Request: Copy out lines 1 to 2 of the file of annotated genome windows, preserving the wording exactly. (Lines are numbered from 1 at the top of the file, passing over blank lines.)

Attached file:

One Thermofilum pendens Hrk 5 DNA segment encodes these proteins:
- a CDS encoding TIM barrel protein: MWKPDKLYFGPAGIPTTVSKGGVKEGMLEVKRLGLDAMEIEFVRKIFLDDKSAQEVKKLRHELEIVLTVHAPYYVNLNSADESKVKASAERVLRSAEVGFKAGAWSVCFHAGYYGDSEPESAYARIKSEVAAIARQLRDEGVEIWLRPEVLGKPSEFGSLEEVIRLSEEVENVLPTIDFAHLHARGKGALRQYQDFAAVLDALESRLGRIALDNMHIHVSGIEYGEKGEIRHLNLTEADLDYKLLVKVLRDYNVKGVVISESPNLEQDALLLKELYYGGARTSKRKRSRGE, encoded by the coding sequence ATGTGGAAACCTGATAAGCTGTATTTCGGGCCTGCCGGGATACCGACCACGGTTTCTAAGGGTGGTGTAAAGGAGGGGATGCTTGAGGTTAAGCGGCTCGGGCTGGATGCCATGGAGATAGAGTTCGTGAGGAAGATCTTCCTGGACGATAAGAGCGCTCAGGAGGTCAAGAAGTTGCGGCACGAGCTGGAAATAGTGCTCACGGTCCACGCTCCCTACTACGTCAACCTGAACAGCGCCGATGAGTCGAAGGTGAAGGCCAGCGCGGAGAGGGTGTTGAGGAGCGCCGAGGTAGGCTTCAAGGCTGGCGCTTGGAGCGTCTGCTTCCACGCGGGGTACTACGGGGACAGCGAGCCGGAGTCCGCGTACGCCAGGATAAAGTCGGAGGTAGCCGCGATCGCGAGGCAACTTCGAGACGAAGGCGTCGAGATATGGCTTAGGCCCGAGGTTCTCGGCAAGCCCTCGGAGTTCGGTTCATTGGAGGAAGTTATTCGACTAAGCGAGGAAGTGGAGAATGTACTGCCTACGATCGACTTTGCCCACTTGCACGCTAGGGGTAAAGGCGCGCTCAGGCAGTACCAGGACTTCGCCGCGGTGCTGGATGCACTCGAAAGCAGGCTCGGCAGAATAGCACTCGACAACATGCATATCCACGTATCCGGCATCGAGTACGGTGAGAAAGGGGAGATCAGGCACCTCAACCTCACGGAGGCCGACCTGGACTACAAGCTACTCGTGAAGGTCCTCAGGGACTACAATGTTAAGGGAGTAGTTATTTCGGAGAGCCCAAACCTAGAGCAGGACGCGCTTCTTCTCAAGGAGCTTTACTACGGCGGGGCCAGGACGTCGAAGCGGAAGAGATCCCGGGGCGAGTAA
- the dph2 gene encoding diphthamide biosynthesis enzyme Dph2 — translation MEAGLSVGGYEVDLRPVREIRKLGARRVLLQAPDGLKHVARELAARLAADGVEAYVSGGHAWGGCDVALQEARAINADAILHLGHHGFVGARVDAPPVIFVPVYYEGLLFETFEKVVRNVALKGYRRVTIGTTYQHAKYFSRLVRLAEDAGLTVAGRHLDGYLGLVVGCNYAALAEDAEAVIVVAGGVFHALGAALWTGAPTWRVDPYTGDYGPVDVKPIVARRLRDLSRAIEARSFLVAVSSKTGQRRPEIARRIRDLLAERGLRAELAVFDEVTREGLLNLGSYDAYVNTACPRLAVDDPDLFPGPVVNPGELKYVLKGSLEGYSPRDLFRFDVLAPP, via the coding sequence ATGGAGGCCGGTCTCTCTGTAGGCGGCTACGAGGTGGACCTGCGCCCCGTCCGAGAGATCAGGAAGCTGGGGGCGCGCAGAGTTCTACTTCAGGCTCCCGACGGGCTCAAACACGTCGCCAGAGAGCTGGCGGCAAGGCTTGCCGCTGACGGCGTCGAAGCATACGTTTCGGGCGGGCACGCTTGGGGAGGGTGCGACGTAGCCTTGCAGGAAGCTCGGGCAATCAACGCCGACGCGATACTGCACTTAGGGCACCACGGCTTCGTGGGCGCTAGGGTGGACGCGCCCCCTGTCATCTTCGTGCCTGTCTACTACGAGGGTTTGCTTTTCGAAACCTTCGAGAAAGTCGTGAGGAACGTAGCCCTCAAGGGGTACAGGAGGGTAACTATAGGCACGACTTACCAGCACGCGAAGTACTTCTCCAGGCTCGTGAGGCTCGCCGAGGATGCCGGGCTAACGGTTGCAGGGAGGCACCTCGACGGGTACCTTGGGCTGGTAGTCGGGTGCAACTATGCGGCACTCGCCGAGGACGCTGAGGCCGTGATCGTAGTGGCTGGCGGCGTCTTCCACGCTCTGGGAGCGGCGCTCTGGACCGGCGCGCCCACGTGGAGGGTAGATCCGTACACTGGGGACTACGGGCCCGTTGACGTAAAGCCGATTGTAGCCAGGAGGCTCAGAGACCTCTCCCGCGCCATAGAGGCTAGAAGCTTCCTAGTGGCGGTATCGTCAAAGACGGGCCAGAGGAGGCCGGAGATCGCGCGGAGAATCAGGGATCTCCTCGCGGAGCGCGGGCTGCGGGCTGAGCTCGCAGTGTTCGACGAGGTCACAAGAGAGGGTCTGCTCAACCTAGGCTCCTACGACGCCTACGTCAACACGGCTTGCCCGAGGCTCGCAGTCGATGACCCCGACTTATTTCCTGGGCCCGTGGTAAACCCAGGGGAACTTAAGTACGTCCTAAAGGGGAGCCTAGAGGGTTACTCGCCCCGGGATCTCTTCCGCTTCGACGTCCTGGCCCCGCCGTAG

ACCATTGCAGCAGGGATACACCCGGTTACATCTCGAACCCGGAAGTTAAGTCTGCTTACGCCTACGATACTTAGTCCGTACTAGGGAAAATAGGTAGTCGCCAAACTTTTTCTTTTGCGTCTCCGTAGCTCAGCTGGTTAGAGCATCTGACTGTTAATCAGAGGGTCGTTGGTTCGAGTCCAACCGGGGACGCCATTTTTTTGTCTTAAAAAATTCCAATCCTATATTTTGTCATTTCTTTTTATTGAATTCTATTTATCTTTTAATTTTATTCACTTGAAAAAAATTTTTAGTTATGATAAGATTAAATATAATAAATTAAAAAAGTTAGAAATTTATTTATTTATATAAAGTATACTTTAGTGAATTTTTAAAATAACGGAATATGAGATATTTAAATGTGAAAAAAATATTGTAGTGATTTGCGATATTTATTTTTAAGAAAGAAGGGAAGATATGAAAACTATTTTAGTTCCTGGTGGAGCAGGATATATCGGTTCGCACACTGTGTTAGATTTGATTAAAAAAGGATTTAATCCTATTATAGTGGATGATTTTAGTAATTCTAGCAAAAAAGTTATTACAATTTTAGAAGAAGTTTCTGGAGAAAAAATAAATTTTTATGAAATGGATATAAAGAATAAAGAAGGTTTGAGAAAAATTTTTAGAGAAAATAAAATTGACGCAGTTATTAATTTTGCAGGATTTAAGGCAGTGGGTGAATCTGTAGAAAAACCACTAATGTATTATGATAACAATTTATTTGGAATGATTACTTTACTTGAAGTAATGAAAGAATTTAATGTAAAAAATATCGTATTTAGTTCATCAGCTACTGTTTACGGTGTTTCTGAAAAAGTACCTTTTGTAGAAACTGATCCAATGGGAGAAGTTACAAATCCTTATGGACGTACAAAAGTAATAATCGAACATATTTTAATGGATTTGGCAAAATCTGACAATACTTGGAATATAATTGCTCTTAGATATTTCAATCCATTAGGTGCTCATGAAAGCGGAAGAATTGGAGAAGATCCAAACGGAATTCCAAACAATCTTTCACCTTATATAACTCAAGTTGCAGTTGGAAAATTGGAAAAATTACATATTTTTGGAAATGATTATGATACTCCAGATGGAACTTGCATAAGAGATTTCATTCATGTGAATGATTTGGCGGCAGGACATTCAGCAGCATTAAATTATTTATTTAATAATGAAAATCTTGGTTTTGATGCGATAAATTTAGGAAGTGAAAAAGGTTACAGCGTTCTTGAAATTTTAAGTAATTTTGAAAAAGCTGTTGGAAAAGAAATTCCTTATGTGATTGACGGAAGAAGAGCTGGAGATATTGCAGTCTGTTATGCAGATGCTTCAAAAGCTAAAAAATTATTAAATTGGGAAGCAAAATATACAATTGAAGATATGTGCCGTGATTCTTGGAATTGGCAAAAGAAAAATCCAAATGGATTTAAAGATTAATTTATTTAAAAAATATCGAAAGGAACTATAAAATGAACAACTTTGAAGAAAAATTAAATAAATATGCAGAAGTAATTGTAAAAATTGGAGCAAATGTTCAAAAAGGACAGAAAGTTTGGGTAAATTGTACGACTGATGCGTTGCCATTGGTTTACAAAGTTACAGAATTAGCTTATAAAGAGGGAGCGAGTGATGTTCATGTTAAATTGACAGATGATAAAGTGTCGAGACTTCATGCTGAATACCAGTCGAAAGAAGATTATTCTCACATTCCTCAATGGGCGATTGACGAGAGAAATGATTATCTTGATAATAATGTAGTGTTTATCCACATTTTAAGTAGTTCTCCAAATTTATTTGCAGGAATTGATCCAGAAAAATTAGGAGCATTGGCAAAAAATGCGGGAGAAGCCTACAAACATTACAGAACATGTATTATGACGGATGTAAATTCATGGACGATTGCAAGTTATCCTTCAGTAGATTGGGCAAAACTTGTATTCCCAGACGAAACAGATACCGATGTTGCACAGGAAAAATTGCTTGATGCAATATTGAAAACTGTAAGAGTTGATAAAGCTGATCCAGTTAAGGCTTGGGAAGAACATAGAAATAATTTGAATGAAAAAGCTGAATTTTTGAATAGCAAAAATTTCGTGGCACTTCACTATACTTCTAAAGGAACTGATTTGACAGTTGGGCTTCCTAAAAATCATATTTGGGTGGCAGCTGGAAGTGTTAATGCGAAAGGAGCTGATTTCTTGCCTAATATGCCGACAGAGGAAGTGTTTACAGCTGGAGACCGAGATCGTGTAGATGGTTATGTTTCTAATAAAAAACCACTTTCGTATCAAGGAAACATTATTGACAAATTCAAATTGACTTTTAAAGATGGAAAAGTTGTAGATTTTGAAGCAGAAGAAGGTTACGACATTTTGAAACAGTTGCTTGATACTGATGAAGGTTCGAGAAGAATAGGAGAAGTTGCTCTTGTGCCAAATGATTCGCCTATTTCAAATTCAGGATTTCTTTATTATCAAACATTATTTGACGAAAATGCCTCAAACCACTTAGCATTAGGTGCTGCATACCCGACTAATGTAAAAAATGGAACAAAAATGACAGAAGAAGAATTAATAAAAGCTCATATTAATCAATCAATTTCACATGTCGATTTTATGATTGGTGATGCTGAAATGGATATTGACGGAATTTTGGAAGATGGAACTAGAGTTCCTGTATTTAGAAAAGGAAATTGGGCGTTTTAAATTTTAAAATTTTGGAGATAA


One Thermofilum pendens Hrk 5 DNA segment encodes these proteins:
- a CDS encoding TIM barrel protein: MWKPDKLYFGPAGIPTTVSKGGVKEGMLEVKRLGLDAMEIEFVRKIFLDDKSAQEVKKLRHELEIVLTVHAPYYVNLNSADESKVKASAERVLRSAEVGFKAGAWSVCFHAGYYGDSEPESAYARIKSEVAAIARQLRDEGVEIWLRPEVLGKPSEFGSLEEVIRLSEEVENVLPTIDFAHLHARGKGALRQYQDFAAVLDALESRLGRIALDNMHIHVSGIEYGEKGEIRHLNLTEADLDYKLLVKVLRDYNVKGVVISESPNLEQDALLLKELYYGGARTSKRKRSRGE, encoded by the coding sequence ATGTGGAAACCTGATAAGCTGTATTTCGGGCCTGCCGGGATACCGACCACGGTTTCTAAGGGTGGTGTAAAGGAGGGGATGCTTGAGGTTAAGCGGCTCGGGCTGGATGCCATGGAGATAGAGTTCGTGAGGAAGATCTTCCTGGACGATAAGAGCGCTCAGGAGGTCAAGAAGTTGCGGCACGAGCTGGAAATAGTGCTCACGGTCCACGCTCCCTACTACGTCAACCTGAACAGCGCCGATGAGTCGAAGGTGAAGGCCAGCGCGGAGAGGGTGTTGAGGAGCGCCGAGGTAGGCTTCAAGGCTGGCGCTTGGAGCGTCTGCTTCCACGCGGGGTACTACGGGGACAGCGAGCCGGAGTCCGCGTACGCCAGGATAAAGTCGGAGGTAGCCGCGATCGCGAGGCAACTTCGAGACGAAGGCGTCGAGATATGGCTTAGGCCCGAGGTTCTCGGCAAGCCCTCGGAGTTCGGTTCATTGGAGGAAGTTATTCGACTAAGCGAGGAAGTGGAGAATGTACTGCCTACGATCGACTTTGCCCACTTGCACGCTAGGGGTAAAGGCGCGCTCAGGCAGTACCAGGACTTCGCCGCGGTGCTGGATGCACTCGAAAGCAGGCTCGGCAGAATAGCACTCGACAACATGCATATCCACGTATCCGGCATCGAGTACGGTGAGAAAGGGGAGATCAGGCACCTCAACCTCACGGAGGCCGACCTGGACTACAAGCTACTCGTGAAGGTCCTCAGGGACTACAATGTTAAGGGAGTAGTTATTTCGGAGAGCCCAAACCTAGAGCAGGACGCGCTTCTTCTCAAGGAGCTTTACTACGGCGGGGCCAGGACGTCGAAGCGGAAGAGATCCCGGGGCGAGTAA